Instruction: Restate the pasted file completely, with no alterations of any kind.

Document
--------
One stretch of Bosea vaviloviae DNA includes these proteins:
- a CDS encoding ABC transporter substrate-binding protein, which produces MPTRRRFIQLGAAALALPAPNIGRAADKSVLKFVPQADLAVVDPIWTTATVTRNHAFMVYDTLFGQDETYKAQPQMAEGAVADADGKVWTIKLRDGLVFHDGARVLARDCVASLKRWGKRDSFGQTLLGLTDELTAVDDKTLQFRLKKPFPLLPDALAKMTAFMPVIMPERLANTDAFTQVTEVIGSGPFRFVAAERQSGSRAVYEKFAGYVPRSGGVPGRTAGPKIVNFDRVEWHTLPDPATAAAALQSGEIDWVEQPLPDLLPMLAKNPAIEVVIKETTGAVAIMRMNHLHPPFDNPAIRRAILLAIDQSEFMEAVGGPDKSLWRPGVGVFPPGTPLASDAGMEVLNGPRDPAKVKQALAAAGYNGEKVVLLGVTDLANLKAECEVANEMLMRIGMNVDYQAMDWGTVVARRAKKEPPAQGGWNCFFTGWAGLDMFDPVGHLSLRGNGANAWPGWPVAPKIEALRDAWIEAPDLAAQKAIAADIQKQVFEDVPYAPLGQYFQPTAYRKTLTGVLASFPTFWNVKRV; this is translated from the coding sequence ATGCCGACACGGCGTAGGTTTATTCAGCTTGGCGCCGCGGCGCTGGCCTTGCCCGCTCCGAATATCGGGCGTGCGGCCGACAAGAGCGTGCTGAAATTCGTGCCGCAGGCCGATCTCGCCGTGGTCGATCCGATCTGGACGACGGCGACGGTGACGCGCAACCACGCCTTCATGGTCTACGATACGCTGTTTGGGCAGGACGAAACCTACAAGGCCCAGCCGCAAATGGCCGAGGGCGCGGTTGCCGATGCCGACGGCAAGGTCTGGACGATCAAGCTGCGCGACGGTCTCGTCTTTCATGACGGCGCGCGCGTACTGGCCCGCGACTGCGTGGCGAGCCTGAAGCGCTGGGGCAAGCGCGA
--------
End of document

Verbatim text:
One stretch of Bosea vaviloviae DNA includes these proteins:
- a CDS encoding ABC transporter substrate-binding protein, which produces MPTRRRFIQLGAAALALPAPNIGRAADKSVLKFVPQADLAVVDPIWTTATVTRNHAFMVYDTLFGQDETYKAQPQMAEGAVADADGKVWTIKLRDGLVFHDGARVLARDCVASLKRWGKRDSFGQTLLGLTDELTAVDDKTLQFRLKKPFPLLPDALAKMTAFMPVIMPERLANTDAFTQVTEVIGSGPFRFVAAERQSGSRAVYEKFAGYVPRSGGVPGRTAGPKIVNFDRVEWHTLPDPATAAAALQSGEIDWVEQPLPDLLPMLAKNPAIEVVIKETTGAVAIMRMNHLHPPFDNPAIRRAILLAIDQSEFMEAVGGPDKSLWRPGVGVFPPGTPLASDAGMEVLNGPRDPAKVKQALAAAGYNGEKVVLLGVTDLANLKAECEVANEMLMRIGMNVDYQAMDWGTVVARRAKKEPPAQGGWNCFFTGWAGLDMFDPVGHLSLRGNGANAWPGWPVAPKIEALRDAWIEAPDLAAQKAIAADIQKQVFEDVPYAPLGQYFQPTAYRKTLTGVLASFPTFWNVKRV; this is translated from the coding sequence ATGCCGACACGGCGTAGGTTTATTCAGCTTGGCGCCGCGGCGCTGGCCTTGCCCGCTCCGAATATCGGGCGTGCGGCCGACAAGAGCGTGCTGAAATTCGTGCCGCAGGCCGATCTCGCCGTGGTCGATCCGATCTGGACGACGGCGACGGTGACGCGCAACCACGCCTTCATGGTCTACGATACGCTGTTTGGGCAGGACGAAACCTACAAGGCCCAGCCGCAAATGGCCGAGGGCGCGGTTGCCGATGCCGACGGCAAGGTCTGGACGATCAAGCTGCGCGACGGTCTCGTCTTTCATGACGGCGCGCGCGTACTGGCCCGCGACTGCGTGGCGAGCCTGAAGCGCTGGGGCAAGCGCGA